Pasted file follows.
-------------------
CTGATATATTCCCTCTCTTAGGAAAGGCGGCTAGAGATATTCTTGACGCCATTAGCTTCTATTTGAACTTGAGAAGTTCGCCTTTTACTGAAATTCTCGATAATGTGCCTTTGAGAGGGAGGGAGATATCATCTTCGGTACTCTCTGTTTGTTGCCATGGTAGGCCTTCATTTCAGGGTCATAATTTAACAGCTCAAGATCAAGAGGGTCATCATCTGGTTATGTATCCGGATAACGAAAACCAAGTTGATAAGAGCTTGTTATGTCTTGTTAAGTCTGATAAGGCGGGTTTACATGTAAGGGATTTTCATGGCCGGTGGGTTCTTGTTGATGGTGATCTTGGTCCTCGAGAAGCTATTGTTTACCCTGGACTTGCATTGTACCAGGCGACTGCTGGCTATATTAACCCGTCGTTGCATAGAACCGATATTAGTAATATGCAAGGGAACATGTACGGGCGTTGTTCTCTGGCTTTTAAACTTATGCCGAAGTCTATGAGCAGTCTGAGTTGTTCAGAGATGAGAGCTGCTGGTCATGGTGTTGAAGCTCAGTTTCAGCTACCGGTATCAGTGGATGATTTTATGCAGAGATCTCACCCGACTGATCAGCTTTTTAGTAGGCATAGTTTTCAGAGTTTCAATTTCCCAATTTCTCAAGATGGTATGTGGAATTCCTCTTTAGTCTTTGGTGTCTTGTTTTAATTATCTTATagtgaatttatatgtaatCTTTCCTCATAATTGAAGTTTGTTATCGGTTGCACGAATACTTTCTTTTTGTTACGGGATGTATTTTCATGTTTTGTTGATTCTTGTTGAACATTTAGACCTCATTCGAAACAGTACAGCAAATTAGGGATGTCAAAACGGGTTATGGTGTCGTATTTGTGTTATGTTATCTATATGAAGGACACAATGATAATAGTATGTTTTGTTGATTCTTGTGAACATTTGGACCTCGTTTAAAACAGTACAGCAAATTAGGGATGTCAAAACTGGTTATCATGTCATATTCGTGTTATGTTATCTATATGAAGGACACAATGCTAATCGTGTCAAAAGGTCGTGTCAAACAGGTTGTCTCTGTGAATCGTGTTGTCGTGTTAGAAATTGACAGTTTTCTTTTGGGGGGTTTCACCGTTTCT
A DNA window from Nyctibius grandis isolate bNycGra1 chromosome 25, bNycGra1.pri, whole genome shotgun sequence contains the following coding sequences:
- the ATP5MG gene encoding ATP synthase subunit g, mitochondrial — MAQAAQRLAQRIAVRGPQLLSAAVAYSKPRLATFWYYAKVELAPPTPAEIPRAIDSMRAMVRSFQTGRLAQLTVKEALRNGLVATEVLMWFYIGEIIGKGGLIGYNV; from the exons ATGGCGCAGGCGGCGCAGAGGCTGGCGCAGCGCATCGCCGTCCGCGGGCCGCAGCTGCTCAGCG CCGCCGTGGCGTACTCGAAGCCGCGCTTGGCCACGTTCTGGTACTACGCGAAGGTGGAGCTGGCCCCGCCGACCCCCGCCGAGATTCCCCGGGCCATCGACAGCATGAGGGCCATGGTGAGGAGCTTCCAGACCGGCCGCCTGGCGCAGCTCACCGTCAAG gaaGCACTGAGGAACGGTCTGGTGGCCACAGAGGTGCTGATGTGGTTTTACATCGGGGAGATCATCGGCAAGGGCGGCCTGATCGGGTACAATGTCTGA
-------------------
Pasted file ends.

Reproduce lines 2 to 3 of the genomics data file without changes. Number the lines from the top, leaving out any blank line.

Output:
A DNA window from Nyctibius grandis isolate bNycGra1 chromosome 25, bNycGra1.pri, whole genome shotgun sequence contains the following coding sequences:
- the ATP5MG gene encoding ATP synthase subunit g, mitochondrial — MAQAAQRLAQRIAVRGPQLLSAAVAYSKPRLATFWYYAKVELAPPTPAEIPRAIDSMRAMVRSFQTGRLAQLTVKEALRNGLVATEVLMWFYIGEIIGKGGLIGYNV; from the exons ATGGCGCAGGCGGCGCAGAGGCTGGCGCAGCGCATCGCCGTCCGCGGGCCGCAGCTGCTCAGCG CCGCCGTGGCGTACTCGAAGCCGCGCTTGGCCACGTTCTGGTACTACGCGAAGGTGGAGCTGGCCCCGCCGACCCCCGCCGAGATTCCCCGGGCCATCGACAGCATGAGGGCCATGGTGAGGAGCTTCCAGACCGGCCGCCTGGCGCAGCTCACCGTCAAG gaaGCACTGAGGAACGGTCTGGTGGCCACAGAGGTGCTGATGTGGTTTTACATCGGGGAGATCATCGGCAAGGGCGGCCTGATCGGGTACAATGTCTGA